Last year, Apple’s revenues were $233.7bn. If it were a country, the company’s GDP would be slightly behind Ireland’s as the 43rd biggest in the world.
Apple, the world’s largest publicly traded company, is one of the few that can legitimately claim to have as much clout as a sovereign state. The corporation can move markets in just the same way as a medium-sized country and sends its ambassadors abroad to negotiate with governments.
Apple’s latest move is just as statist. A filing made with the US Federal Energy Regulatory Commission suggests the company may be moving into energy provision – a far cry, obviously, from its day-to-day business. It’s not yet clear what Apple Energy LLC, newly registered in Delaware, is for, but we’ll find out soon enough.
Whatever Apple is planning is set to start on 5 August, just over six weeks from today. Green energy is a major concern for Tim Cook’s company. Apple already sources 93% of its energy from renewable sources, much of it generated by Apple-owned projects; 463 Apple stores are run on renewable energy, as are the company’s massive data stores, which run on solar power and fuel cells.
Apple’s clean energy policy is clearly extensive – and it seems to be working. By the look of this filing, the company is generating more energy than it can use. If Apple does indeed move into energy sales, its stock – already seen as mind-bogglingly cheap by some – could look even more attractive.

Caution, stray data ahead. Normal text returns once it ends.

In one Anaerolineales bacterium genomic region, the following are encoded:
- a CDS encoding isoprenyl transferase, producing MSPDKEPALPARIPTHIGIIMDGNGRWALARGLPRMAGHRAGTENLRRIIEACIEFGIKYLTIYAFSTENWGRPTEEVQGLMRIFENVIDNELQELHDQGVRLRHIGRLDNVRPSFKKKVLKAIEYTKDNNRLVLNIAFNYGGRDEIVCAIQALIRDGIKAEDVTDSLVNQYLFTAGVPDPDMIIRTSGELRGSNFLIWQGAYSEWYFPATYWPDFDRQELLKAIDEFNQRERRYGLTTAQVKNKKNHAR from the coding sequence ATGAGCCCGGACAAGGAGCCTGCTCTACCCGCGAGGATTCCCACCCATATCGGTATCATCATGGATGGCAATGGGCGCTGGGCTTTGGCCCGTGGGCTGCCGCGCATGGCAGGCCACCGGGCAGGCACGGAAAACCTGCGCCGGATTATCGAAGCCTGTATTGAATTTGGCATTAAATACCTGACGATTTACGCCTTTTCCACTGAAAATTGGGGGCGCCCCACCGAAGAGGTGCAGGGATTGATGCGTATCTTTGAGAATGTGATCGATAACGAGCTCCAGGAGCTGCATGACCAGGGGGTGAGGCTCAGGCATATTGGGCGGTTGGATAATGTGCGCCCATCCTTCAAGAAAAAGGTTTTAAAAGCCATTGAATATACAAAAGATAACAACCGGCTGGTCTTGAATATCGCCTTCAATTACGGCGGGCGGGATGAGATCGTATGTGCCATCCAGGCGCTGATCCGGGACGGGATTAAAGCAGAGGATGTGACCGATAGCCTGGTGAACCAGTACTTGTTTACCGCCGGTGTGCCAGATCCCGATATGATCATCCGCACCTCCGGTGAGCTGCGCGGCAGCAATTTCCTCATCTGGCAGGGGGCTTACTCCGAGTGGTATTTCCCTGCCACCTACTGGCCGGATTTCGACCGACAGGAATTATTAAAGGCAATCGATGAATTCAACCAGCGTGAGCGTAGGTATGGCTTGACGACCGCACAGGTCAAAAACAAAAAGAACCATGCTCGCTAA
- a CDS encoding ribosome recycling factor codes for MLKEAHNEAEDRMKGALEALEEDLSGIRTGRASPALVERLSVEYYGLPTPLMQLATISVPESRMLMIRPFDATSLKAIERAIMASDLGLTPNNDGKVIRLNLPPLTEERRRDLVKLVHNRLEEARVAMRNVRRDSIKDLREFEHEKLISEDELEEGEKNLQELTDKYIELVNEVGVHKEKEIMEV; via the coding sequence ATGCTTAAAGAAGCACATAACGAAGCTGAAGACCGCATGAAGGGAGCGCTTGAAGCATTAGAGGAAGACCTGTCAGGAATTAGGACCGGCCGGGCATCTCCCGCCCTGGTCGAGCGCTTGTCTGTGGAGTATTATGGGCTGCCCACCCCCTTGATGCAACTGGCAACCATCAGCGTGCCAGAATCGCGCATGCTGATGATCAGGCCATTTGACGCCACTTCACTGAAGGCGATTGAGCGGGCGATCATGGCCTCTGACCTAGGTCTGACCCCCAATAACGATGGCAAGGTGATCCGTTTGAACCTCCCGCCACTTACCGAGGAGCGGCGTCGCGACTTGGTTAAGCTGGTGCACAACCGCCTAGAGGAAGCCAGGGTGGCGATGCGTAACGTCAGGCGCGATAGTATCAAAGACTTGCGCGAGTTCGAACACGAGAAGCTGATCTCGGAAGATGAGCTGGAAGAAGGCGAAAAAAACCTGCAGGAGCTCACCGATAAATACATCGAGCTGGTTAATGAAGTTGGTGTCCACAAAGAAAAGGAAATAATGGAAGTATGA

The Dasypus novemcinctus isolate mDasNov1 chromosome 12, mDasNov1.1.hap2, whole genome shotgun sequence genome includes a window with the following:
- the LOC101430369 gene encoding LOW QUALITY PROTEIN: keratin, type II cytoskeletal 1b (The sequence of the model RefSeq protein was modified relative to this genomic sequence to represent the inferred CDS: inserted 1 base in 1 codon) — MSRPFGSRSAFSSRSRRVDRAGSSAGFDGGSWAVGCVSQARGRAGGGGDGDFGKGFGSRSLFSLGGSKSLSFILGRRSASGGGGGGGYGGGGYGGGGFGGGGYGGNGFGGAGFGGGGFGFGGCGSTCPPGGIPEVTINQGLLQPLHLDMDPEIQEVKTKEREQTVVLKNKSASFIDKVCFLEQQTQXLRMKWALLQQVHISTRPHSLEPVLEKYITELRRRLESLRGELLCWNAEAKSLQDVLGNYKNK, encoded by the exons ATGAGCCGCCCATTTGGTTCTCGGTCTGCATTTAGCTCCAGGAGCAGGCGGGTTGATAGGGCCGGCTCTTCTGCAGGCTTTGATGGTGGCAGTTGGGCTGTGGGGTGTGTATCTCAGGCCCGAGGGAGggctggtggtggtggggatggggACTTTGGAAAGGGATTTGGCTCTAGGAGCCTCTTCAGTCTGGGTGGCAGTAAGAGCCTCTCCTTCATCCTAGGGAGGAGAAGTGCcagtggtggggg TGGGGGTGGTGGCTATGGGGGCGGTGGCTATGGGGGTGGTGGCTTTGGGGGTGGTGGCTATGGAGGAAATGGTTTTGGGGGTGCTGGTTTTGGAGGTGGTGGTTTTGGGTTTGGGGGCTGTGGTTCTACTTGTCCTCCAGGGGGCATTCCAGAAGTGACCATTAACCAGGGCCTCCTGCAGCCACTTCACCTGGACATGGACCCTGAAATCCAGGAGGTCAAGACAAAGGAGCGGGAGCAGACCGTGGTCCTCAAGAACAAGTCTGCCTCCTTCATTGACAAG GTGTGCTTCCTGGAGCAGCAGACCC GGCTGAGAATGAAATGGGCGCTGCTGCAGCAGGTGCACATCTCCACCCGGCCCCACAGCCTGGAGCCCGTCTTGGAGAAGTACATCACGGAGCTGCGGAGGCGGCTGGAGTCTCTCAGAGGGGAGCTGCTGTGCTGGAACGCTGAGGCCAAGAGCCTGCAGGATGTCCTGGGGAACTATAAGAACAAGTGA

I think the Apple Energy filing is interesting for two reasons.
Apple is struggling to grow in a saturated smartphone market (where it hasn’t had a functional edge in years), so its management is looking elsewhere for profits.
Apple grew so rapidly because it effectively created several markets. It may not have invented MP3 players, smartphones or tablets, but it certainly changed them beyond recognition. Now, though, the company lacks headroom. Apple has saturated the markets it opened up.
Like any number of companies before it, the tech giant could start incorporating enterprises that are further and further from its core business. We already know it’s probably developing an electric car – so a move into energy sales doesn’t look unlikely.
Apple won’t weaken its brand with this move –it won’t be selling energy to end users, so the fact that it’s “Apple Energy” won’t matter. The Apple brand will stay strong (barring a major flop from one of its core products), and the company will monetise energy it’s already generating. It’s low-hanging fruit.
This is an Apple story – but it’s also a solar story
A new Apple subsidiary is obviously a major tech story – but for those of us who are keen on green energy, this is more than that.
Apple’s stock has been battered over the last year, falling 30% from its July highs. The company would not be moving into energy now if it wasn’t sure about its profitability.
Since the 1980s, solar power has become approximately 10% cheaper each year. It’s not a tree-hugger’s pipe dream anymore. It’s a real, practical way of providing clean energy.
Apple is in a privileged position; it has the financial muscle to provide its own green energy. Not all companies will have that luxury. Solar power is becoming cheaper, but setup costs are still prohibitive for some smaller businesses.
But Apple’s move could be a catalyst. If the world’s largest company sees solar as a shrewd move, it could rub off on other businesses of any size. The opportunity to make money and reduce emissions is rare – but it looks like Apple could be doing just that.